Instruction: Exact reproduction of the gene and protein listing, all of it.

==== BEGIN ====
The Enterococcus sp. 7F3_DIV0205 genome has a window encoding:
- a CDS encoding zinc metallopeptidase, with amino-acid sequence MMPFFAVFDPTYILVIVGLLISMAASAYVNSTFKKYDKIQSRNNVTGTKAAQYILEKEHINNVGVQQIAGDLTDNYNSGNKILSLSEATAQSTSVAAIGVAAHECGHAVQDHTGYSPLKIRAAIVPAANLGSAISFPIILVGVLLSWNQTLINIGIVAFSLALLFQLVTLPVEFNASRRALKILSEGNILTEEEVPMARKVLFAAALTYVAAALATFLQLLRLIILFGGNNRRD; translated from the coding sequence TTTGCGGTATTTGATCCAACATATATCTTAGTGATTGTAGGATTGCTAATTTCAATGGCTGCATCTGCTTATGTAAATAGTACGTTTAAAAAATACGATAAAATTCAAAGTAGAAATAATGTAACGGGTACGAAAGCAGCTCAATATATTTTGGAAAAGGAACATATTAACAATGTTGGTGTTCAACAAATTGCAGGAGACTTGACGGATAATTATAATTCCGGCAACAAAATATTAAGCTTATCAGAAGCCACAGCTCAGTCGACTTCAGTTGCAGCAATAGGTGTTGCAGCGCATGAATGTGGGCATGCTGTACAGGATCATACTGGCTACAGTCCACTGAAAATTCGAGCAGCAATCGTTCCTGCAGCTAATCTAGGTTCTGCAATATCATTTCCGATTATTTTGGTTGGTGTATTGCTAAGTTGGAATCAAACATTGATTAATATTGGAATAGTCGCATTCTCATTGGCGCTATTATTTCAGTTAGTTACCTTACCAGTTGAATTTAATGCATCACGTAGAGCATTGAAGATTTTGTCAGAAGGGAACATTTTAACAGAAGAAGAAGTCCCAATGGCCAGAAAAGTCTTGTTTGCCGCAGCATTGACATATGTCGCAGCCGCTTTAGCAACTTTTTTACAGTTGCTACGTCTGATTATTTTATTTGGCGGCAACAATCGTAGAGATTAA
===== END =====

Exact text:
The Enterococcus sp. 7F3_DIV0205 genome has a window encoding:
- a CDS encoding zinc metallopeptidase, with amino-acid sequence MMPFFAVFDPTYILVIVGLLISMAASAYVNSTFKKYDKIQSRNNVTGTKAAQYILEKEHINNVGVQQIAGDLTDNYNSGNKILSLSEATAQSTSVAAIGVAAHECGHAVQDHTGYSPLKIRAAIVPAANLGSAISFPIILVGVLLSWNQTLINIGIVAFSLALLFQLVTLPVEFNASRRALKILSEGNILTEEEVPMARKVLFAAALTYVAAALATFLQLLRLIILFGGNNRRD; translated from the coding sequence TTTGCGGTATTTGATCCAACATATATCTTAGTGATTGTAGGATTGCTAATTTCAATGGCTGCATCTGCTTATGTAAATAGTACGTTTAAAAAATACGATAAAATTCAAAGTAGAAATAATGTAACGGGTACGAAAGCAGCTCAATATATTTTGGAAAAGGAACATATTAACAATGTTGGTGTTCAACAAATTGCAGGAGACTTGACGGATAATTATAATTCCGGCAACAAAATATTAAGCTTATCAGAAGCCACAGCTCAGTCGACTTCAGTTGCAGCAATAGGTGTTGCAGCGCATGAATGTGGGCATGCTGTACAGGATCATACTGGCTACAGTCCACTGAAAATTCGAGCAGCAATCGTTCCTGCAGCTAATCTAGGTTCTGCAATATCATTTCCGATTATTTTGGTTGGTGTATTGCTAAGTTGGAATCAAACATTGATTAATATTGGAATAGTCGCATTCTCATTGGCGCTATTATTTCAGTTAGTTACCTTACCAGTTGAATTTAATGCATCACGTAGAGCATTGAAGATTTTGTCAGAAGGGAACATTTTAACAGAAGAAGAAGTCCCAATGGCCAGAAAAGTCTTGTTTGCCGCAGCATTGACATATGTCGCAGCCGCTTTAGCAACTTTTTTACAGTTGCTACGTCTGATTATTTTATTTGGCGGCAACAATCGTAGAGATTAA